April 17, 2020
It was music class that finally drove Melissa Mawn over the edge, The Boston Globe reports.
She already had been slavishly arranging her quarantine workdays around the expectations of her three tykes’ math, English, and science teachers— surrendering her work station to their Zoom meetings.
Now, the music teacher was proposing a “fun activity” and Mawn’s thoughts immediately turned to the recorder—the piercing woodwind instrument that her twin ten-year-old boys are learning to play this year.
“I mean, we’re stuck here in the house, and I cannot have recorder class for an hour,” Mawn told the Globe. She is, after all, working full-time from the Wilmington, Massachusetts, home she shares with her children and husband, and her in-laws.
“We have to live here and, like, not kill each other,” she all but whimpered, “and the recorder is definitely going to knock one of us over the edge.”
It was during the fourth week of school closures that parents truly began to crack, the news outlet reports. The state’s experiment in home schooling may have been interesting for a week or two, but as social media rants reveal, many parents have become fed up, disenchanted—even disconsolate.
Some parents even have begun resisting the deluge of demands coming from their children’s teachers.
“It’s just overwhelming. Everybody’s overwhelmed,” said Mawn, who aired her frustrations last week on a Facebook page for Wilmington residents.
“I understand a love for the arts but in a state of emergency, I can’t teach music and gym,” she wrote. “My children can play outside, in their own backyard or ride their own bikes in our driveway. That will have to count for gym.”
Around the same time, Sarah Parcak, a renowned archeologist from Maine, was drafting a lengthy, expletive-filled Twitter thread reiterating what she’d already told her son’s teacher: First grade was officially over for the year.
“We cannot cope with this insanity,” Parcak wrote. “Survival and protecting his well being come first.”
The parent rebellion is not at all fun for teachers, who have found themselves in a no-win situation since schools were closed due to the threat of the coronavirus in mid-March. First, they were hounded by some hard-charging parents—who expected more daily structure and an immediate and effortless switch to online instruction. Teachers had to quickly develop new coursework and ways of presenting it, and to jet into families’ living rooms via Zoom video conferencing, where their every move would be scrutinized.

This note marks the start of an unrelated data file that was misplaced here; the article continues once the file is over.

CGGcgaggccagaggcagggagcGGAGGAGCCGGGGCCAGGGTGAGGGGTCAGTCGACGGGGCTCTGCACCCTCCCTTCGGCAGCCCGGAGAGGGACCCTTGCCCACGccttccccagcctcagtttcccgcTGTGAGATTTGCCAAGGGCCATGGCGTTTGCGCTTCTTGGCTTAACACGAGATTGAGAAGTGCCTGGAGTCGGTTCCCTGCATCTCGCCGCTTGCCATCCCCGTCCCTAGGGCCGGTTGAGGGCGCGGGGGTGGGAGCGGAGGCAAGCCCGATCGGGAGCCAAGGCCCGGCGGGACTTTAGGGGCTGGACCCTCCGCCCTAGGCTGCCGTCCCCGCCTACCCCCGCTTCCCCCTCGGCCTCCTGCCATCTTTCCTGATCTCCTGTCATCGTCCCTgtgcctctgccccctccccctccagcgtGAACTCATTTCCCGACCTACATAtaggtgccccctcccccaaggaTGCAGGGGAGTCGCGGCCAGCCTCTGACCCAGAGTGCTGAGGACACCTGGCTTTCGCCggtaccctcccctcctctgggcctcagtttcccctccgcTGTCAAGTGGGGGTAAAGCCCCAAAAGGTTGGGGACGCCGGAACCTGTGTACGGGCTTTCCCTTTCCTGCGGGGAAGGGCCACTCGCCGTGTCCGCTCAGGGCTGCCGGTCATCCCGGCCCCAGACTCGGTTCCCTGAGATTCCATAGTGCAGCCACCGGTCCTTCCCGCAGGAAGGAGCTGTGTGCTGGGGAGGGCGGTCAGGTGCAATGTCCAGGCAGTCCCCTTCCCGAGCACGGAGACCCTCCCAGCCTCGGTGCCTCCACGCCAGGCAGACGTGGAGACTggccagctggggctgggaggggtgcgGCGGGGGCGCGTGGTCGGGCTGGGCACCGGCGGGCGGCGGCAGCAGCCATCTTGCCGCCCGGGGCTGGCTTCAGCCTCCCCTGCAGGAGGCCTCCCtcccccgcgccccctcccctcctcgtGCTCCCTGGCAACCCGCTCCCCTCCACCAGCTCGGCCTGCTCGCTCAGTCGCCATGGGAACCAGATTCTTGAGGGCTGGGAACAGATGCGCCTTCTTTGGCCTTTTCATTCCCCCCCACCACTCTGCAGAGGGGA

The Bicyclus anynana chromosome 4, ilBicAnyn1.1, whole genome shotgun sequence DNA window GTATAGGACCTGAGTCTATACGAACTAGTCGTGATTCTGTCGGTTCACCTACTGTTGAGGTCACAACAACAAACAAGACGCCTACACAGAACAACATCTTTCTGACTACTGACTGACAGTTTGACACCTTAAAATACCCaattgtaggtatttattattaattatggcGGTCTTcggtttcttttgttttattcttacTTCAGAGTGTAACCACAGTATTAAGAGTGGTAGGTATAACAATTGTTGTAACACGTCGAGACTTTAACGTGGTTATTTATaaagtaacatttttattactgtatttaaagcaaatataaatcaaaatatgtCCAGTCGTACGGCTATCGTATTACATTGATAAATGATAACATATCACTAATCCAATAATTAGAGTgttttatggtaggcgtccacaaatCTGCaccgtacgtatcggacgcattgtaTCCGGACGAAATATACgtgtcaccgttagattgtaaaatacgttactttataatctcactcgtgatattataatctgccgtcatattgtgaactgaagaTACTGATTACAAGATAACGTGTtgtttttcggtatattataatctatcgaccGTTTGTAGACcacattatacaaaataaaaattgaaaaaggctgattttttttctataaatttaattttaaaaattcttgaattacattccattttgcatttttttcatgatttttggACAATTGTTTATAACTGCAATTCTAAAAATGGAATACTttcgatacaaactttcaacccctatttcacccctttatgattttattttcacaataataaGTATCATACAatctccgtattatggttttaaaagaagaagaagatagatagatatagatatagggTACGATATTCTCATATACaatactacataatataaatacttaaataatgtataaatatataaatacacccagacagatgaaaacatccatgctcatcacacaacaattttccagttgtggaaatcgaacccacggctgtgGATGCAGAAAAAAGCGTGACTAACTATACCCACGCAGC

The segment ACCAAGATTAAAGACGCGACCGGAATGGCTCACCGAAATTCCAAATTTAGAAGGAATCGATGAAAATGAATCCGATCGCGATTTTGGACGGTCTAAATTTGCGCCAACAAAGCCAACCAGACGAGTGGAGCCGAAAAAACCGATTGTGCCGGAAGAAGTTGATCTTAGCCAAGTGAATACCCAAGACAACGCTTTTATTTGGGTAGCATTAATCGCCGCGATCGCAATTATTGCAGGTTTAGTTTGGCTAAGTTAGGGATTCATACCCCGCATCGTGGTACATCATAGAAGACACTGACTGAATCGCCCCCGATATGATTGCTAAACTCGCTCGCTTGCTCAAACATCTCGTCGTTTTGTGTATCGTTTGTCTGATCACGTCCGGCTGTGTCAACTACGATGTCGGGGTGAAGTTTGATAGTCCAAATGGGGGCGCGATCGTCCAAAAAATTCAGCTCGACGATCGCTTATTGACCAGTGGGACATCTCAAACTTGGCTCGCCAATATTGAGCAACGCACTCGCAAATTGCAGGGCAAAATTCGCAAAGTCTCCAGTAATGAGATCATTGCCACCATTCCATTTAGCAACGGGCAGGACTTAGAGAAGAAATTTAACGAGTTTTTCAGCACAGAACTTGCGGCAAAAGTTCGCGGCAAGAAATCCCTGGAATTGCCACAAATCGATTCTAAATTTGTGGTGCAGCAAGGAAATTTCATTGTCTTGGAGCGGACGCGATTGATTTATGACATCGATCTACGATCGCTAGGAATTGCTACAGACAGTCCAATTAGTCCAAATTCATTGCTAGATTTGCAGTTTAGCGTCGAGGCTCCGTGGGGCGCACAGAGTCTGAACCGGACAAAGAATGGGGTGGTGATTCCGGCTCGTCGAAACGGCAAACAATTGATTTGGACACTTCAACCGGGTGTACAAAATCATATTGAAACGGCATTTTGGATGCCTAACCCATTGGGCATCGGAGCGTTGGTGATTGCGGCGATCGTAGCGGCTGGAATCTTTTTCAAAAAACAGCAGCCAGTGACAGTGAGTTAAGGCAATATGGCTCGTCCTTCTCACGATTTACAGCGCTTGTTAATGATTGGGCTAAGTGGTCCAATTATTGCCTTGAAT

Now, with teachers more regularly holding classes online, parents are pushing back, saying the expectations are unmanageable—particularly for younger children who can’t handle the technology on their own and need a parent by their side, The Globe notes.
Keri Rodrigues, a Somerville mother who heads the National Parents Union, an education advocacy group, said many parents are in survival mode—having suddenly lost their income or begun working at home to maintain it—and they shouldn’t feel pressured about academics at the moment.
“Do not destroy the fabric of your family because you’re trying to please a school district,” Rodrigues advised. “We are living through a generational unprecedented crisis. Get your family through it without hating each other.”
Like Mawn, Rodrigues has three children and is fielding an onslaught of e-mails from each of their teachers in each of their subjects. Some point the students to assignments on Google Classroom. Others direct them to activities on private educational websites that require additional sign-ups and the management of yet more passwords.
“My kids are in first and second grade. They’re barely tying their shoes, let alone remembering all of these different passcodes for all of these different websites,” Rodrigues told the Globe.
As for Mawn, she is picking and choosing her academic battles now, even—oops—missing the memo that one of her son’s Zoom classes was moved to a different day this week.
“The e-mails are killing us,” Mawn told the news outlet. “I think it would have been easier if, every Monday, we got a letter saying … ‘We want to do those 10 things this week.’ Just one e-mail, please.”
She understands that the teachers have never handled a pandemic before. But could they not streamline the assignments?
“If I wanted to teach,” Mawn added, “I would be a teacher.”
Research contact: @BostonGlobe